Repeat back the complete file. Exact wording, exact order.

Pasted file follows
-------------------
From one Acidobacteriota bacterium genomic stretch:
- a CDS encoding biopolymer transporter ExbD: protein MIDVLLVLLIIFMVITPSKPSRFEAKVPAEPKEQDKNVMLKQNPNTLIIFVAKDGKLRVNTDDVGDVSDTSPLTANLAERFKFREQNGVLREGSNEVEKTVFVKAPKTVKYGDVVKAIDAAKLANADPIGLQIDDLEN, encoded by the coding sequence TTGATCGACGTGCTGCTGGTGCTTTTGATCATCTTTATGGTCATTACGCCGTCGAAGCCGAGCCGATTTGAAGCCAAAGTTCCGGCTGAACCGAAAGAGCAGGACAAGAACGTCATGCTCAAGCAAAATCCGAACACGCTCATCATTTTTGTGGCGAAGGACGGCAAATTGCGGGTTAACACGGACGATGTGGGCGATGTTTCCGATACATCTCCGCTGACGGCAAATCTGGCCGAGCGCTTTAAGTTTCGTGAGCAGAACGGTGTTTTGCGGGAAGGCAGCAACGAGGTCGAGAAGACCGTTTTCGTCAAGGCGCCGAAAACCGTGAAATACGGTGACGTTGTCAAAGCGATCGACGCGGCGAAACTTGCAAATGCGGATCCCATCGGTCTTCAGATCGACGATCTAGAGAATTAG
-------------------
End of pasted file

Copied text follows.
From one Acidobacteriota bacterium genomic stretch:
- a CDS encoding biopolymer transporter ExbD: protein MIDVLLVLLIIFMVITPSKPSRFEAKVPAEPKEQDKNVMLKQNPNTLIIFVAKDGKLRVNTDDVGDVSDTSPLTANLAERFKFREQNGVLREGSNEVEKTVFVKAPKTVKYGDVVKAIDAAKLANADPIGLQIDDLEN, encoded by the coding sequence TTGATCGACGTGCTGCTGGTGCTTTTGATCATCTTTATGGTCATTACGCCGTCGAAGCCGAGCCGATTTGAAGCCAAAGTTCCGGCTGAACCGAAAGAGCAGGACAAGAACGTCATGCTCAAGCAAAATCCGAACACGCTCATCATTTTTGTGGCGAAGGACGGCAAATTGCGGGTTAACACGGACGATGTGGGCGATGTTTCCGATACATCTCCGCTGACGGCAAATCTGGCCGAGCGCTTTAAGTTTCGTGAGCAGAACGGTGTTTTGCGGGAAGGCAGCAACGAGGTCGAGAAGACCGTTTTCGTCAAGGCGCCGAAAACCGTGAAATACGGTGACGTTGTCAAAGCGATCGACGCGGCGAAACTTGCAAATGCGGATCCCATCGGTCTTCAGATCGACGATCTAGAGAATTAG